Almost as deep a secret is that people are doing something about it. In New Mexico, citizen activists, disgusted by systematic vote disappearance, demanded change - and got it.
In Ohio, during the 2004 Presidential election, 153,237 ballots were simply thrown away - more than the Bush "victory" margin. In New Mexico the uncounted vote was five times the Bush alleged victory margin of 5,988. In Iowa, Bush's triumph of 13,498 was overwhelmed by 36,811 votes rejected. The official number is bad enough - 1,855,827 ballots cast not counted, according to the federal government's Elections Assistance Commission. But the feds are missing data from several cities and entire states too embarrassed to report the votes they failed to count.
Correcting for that under-reporting, the number of ballots cast but never counted goes to 3,600,380. Why doesn't your government tell you this?
This is the hidden presidential count, which, with the exception of the Census's whispered footnote, has not been reported. In the voting biz, most of these lost votes are called "spoilage." Spoilage, not the voters, picked our President for us. Unfortunately, that's not all. In addition to the three million ballots uncounted due to technical "glitches," millions more were lost because the voters were prevented from casting their ballots in the first place. This group of un-votes includes voters illegally denied registration or wrongly purged from the registries.
Joe Stalin, the story goes, said, "It's not the people who vote that count; it's the people who count the votes." That may have been true in the old Soviet Union, but in the USA, the game is much, much subtler: He who makes sure votes don't get counted decides our winners.
The computer scare was the McGuffin, the fake detail used by magicians to keep your eye off their hands. The principal means of the election heist - voiding ballots - went unexposed, unreported and most importantly, uncorrected and ready to roll out on a grander scale next time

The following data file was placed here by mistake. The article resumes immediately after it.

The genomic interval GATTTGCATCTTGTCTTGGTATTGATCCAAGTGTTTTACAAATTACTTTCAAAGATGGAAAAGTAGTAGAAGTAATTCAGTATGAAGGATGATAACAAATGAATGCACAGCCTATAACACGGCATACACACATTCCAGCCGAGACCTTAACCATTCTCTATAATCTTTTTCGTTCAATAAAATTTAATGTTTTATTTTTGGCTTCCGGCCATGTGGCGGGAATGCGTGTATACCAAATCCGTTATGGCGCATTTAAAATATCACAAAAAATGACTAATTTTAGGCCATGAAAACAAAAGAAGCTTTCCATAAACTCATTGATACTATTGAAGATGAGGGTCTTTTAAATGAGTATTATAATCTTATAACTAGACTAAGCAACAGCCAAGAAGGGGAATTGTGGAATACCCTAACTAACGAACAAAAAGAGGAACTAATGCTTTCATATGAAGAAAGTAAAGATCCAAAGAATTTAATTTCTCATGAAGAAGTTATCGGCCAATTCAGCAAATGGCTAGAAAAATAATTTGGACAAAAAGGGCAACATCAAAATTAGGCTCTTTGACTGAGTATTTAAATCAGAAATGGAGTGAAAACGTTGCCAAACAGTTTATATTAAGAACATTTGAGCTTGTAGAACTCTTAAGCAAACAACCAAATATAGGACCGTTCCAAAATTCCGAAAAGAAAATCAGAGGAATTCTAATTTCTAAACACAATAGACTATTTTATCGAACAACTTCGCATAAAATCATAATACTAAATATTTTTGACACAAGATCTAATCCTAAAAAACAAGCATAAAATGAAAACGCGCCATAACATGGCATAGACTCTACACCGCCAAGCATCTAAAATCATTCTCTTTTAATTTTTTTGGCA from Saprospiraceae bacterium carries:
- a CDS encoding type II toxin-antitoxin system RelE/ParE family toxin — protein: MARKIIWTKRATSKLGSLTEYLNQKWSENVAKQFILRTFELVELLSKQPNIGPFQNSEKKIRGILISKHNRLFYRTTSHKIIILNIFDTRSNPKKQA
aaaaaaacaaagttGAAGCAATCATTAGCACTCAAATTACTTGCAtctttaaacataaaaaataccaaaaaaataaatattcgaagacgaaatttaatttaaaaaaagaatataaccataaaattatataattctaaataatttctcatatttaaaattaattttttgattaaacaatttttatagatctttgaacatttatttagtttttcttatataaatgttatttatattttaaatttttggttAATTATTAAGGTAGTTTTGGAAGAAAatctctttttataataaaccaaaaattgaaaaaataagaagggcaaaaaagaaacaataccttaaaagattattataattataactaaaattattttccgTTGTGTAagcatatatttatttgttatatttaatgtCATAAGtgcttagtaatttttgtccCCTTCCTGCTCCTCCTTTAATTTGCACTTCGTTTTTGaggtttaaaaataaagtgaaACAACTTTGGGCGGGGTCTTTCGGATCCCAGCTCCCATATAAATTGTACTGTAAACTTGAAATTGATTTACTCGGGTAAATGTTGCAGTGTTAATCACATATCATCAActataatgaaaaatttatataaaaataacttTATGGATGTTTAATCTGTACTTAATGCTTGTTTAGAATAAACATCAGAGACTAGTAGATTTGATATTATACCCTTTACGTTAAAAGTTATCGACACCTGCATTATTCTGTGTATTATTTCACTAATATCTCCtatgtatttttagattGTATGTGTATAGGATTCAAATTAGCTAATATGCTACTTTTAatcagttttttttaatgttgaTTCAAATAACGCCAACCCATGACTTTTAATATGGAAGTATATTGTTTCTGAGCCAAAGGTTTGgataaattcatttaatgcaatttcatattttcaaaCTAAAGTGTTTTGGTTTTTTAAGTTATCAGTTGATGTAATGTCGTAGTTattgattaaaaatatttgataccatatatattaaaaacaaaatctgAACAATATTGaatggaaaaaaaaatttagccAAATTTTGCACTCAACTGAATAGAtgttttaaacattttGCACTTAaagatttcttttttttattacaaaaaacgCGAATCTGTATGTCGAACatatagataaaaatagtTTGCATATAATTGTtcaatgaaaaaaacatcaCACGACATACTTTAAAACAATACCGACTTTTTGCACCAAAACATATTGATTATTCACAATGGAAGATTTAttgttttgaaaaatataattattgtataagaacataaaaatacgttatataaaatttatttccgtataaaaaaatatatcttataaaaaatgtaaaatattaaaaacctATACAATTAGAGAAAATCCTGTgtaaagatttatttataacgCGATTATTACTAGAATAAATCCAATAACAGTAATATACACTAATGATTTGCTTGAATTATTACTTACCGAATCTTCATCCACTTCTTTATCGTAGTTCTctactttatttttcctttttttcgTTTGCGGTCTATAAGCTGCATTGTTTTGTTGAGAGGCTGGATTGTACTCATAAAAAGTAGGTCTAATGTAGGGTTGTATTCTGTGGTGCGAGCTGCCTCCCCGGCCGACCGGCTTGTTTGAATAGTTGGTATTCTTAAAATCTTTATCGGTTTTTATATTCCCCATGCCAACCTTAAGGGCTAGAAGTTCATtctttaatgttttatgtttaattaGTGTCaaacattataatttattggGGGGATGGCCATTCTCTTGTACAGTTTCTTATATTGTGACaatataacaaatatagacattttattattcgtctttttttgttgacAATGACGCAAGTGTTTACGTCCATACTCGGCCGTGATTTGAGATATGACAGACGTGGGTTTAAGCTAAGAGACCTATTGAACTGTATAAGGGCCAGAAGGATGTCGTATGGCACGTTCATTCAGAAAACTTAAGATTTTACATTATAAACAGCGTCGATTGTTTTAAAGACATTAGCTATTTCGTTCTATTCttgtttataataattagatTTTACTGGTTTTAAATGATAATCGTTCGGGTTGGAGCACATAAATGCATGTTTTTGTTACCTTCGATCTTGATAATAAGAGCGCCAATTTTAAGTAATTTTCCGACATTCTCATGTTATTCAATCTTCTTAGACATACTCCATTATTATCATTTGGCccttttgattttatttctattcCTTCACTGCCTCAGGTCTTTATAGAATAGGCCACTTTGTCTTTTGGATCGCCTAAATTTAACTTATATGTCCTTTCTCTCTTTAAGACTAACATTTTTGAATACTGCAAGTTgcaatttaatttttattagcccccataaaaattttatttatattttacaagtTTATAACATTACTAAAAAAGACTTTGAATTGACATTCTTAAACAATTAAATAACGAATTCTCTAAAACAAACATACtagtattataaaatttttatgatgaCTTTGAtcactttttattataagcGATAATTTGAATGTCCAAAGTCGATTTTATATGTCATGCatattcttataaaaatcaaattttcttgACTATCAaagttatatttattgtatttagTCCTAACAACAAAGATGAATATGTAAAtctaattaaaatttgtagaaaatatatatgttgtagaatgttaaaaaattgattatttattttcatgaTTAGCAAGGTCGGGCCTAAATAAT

Like a forensic crime scene investigation unit, we can perform a post mortem starting with the exhumation of more than three million uncounted votes:
- Provisional Ballots Rejected. An entirely new species of ballot debuted nationwide in 2004: the "provisional ballot." These were crucial to the Bush victory. Not because Republicans won this "provisional" vote. They won by rejecting provisional ballots that were cast overwhelmingly in Democratic precincts. The sum of "the uncounted" is astonishing: 675,676 ballots lost in the counties reporting to the federal government. Add in the missing jurisdictions and the un-vote climbs to over a million: 1,090,729 provisional ballots tossed out.
- Spoiled Ballots. You vote, you assume it's counted. Think again. Your "x" was too light for a machine to read. You didn't punch the card hard enough and so you "hung your chad." Therefore, your vote didn't count and, crucially, you'll never know it. The federal Election Assistance Commission toted up nearly a million ballots cast but not counted. Add in states too shy to report to Washington, the total "spoilage" jumps to a rotten 1,389,231.
- Absentee Ballots Uncounted. The number of absentee ballots has quintupled in many states, with the number rejected on picayune technical grounds rising to over half a million (526,420) in 2004. In swing states, absentee ballot shredding was pandemic.
- Voters Barred from Voting. In this category we find a combination of incompetence and trickery that stops voters from pulling the lever in the first place. There's the purge of "felon" voters that continues to eliminate thousands whose only crime is VWB - Voting While Black. It includes subtle games like eliminating polling stations in selected districts, creating impossible lines. No one can pretend to calculate a hard number for all votes lost this way any more than you can find every bullet fragment in a mutilated body. But it's a safe bet that the numbers reach into the hundreds of thousands of voters locked out of the voting booth.
The test kitchen
But do these un-votes really turn the election? Voters from both parties used provisional or absentee ballots, and the machines can't tell if a hanging chad is Democratic or Republican, right? Not so. To see how it works, we went to New Mexico.